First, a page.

“How, exactly, do you consider yourself a teetotaler?”
This from the head of the Irish production company over dinner. Two days earlier I had excused myself for nursing my Guinness and failing to pound down the booze with the big kids using this lame, but generally accurate descriptive term. Now I was drunk, and there was no denying it. I’d been outpacing much of the table, greedily guzzling quality wine that had been ordered in bulk. Someone kept filling my glass, and I hate to be rude by letting a fine vintage I know nothing about go to waste.
By day three we had settled into a routine of a room full of producers, broadcasters and writers bickering with each other about a bunch of fictional characters and their imaginary tomfoolery. It’s silly that grown men and women do this sort of thing at all, let alone do this sort of thing for a living with huge wads of cash on the line. If we had all been rolling a bunch of ten and twenty-sided dice, it would have been eerily like my last role playing session in college – the one that made me quit because I much preferred getting on with the story as opposed to arguing over who made what saving throw versus sudden death. Well, turns out writing in the big leagues isn’t all that different. Now they just pay me for being a geek.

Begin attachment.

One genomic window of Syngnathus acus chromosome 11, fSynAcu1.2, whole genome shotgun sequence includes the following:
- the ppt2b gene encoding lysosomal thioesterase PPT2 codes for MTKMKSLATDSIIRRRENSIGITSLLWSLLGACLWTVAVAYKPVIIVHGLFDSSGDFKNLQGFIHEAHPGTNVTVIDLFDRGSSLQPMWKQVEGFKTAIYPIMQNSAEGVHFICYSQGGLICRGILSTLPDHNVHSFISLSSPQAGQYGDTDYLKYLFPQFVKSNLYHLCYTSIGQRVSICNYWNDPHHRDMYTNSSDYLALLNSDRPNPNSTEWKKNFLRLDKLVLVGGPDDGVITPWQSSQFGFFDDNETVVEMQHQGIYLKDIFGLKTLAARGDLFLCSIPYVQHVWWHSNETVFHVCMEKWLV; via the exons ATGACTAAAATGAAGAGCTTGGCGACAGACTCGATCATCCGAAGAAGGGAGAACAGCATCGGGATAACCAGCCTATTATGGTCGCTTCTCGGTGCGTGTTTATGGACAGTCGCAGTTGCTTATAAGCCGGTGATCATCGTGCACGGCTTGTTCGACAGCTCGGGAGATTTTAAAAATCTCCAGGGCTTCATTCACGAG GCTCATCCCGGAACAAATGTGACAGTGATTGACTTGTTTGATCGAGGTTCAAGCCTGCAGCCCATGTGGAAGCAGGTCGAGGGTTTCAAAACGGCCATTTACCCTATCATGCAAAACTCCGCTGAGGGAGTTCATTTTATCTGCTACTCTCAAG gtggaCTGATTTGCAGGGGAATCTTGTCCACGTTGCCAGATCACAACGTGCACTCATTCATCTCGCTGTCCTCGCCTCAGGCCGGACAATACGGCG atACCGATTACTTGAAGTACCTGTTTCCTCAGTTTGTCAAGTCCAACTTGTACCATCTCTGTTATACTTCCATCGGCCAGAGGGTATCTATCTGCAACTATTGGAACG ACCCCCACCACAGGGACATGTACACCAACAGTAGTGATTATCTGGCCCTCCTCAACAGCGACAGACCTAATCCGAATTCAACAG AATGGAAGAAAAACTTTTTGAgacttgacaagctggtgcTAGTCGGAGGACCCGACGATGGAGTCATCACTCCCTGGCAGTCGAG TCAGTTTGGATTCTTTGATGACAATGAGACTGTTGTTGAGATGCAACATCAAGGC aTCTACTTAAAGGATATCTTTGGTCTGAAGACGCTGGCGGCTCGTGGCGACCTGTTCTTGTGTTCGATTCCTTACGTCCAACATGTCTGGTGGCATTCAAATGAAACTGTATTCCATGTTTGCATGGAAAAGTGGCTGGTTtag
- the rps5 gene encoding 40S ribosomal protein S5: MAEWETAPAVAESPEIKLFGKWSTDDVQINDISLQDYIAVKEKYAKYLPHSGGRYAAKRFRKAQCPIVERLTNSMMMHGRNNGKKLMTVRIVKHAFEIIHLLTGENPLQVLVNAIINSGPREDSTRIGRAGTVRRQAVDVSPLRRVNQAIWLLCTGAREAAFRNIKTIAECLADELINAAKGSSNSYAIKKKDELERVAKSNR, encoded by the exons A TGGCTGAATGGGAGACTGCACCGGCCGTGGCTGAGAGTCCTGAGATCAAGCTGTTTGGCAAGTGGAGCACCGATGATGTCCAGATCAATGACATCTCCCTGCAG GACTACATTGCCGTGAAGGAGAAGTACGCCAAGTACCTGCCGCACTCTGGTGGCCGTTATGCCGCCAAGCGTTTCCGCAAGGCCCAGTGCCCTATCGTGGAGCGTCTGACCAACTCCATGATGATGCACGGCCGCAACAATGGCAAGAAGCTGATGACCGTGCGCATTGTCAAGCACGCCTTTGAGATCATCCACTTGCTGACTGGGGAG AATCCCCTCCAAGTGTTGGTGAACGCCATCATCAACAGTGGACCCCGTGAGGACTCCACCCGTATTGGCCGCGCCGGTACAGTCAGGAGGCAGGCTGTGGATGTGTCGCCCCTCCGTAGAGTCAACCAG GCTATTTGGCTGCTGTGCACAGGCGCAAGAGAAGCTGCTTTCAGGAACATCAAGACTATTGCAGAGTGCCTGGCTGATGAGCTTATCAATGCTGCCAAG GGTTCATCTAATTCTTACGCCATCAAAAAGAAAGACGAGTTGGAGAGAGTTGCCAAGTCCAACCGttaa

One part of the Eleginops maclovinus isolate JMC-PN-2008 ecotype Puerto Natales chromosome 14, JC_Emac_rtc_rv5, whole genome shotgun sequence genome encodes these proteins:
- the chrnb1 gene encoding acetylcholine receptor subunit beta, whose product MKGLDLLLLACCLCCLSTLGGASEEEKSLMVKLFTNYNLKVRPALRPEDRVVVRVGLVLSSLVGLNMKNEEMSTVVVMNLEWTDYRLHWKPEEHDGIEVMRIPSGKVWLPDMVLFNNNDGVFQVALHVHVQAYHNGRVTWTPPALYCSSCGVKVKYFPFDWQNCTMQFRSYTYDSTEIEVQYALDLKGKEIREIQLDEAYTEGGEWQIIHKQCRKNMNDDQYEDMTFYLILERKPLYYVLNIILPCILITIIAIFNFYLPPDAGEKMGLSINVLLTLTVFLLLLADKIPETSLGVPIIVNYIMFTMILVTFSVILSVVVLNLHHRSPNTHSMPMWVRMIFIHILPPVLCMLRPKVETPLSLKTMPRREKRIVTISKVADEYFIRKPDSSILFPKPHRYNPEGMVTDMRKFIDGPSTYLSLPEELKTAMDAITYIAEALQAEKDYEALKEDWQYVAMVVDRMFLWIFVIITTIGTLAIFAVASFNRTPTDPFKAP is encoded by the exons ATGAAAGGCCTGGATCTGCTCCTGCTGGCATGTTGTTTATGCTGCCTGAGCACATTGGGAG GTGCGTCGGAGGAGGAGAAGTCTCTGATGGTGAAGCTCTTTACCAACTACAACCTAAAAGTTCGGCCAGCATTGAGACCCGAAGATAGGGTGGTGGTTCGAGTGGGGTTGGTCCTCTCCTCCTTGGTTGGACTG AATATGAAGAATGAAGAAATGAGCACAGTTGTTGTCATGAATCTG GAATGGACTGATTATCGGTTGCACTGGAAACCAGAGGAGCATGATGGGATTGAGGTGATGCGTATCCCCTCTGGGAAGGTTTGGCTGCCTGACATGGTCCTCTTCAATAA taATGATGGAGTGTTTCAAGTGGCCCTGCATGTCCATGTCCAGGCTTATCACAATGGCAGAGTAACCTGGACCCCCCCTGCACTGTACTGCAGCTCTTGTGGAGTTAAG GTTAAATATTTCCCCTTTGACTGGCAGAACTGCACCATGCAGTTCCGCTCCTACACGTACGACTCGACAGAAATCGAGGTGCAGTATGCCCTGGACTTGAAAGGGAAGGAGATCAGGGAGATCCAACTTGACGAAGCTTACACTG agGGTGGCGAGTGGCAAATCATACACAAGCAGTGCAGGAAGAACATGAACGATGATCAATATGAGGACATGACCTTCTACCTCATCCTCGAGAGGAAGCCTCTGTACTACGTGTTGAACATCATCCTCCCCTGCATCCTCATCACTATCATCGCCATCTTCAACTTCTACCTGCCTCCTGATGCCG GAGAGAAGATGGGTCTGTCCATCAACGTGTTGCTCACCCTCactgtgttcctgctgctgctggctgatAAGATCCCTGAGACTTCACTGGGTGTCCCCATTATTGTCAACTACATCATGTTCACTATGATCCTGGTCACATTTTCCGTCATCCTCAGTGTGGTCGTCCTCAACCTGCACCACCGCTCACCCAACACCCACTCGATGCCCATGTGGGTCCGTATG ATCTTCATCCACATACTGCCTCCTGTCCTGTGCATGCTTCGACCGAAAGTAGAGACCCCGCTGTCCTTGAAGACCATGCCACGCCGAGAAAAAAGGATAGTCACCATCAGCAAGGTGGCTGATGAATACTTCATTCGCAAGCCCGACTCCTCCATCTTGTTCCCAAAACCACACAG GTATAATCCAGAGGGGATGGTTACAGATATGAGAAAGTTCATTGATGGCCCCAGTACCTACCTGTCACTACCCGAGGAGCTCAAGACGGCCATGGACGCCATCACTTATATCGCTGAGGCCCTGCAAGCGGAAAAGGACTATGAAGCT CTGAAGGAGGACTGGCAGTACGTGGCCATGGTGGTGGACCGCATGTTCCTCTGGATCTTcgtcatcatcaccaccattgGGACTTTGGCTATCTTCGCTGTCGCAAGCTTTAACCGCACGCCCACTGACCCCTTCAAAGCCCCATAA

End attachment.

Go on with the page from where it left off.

The only thing that kept day two of work from being a virtual carbon copy of day one was our lunchtime excursion for some authentic U.K. cuisine – namely fish & chips. The smoked cod came highly recommended, and I must say it was something of a relief to eat a meal that didn’t require me to keep track of the correct fork for the correct course. It’s fun to play snob every once in a while, but when it comes to stuffing my face, I enjoy myself more when the only point of etiquette to keep is mind is to not vomit directly onto someone else’s plate. You can call me low-class if you must.
The day ended early enough for me to get in some good urban hiking before the next social engagement. I’d failed to walk all the way along the River Liffey my first day out, and this time I was determined to get a look at the sea. Mapping my rather lengthy route out to a marked green space north of the docks, I began an excursion that took me through some of the rather less scenic sections of town. The highlight of this trip was my epic journey along Wall Road. Aptly named, Wall Road consists of two imposing walls on either side of the road and a lot of trucks rumbling up and down it, kicking all sorts of dust and grit into the air that helps mask the rotten fish smell. After cutting through this industrial wasteland and marching another mile up a road that was one massive construction site for another one of Dublin’s ill-conceived infrastructure plans (this one a tunnel too small to fit the trucks it’s suppose to service), I finally arrived at my goal. The shoreline.
The blandest, most uninteresting stretch of shoreline I’d ever laid my eyes on. I took a picture so I could remember it forever.
At this point I was navigating with a much better map than the one I’d downloaded and printed out. Dublin Castle had offered me a very functional free tourist map. I had now, however, walked right off the edge of it.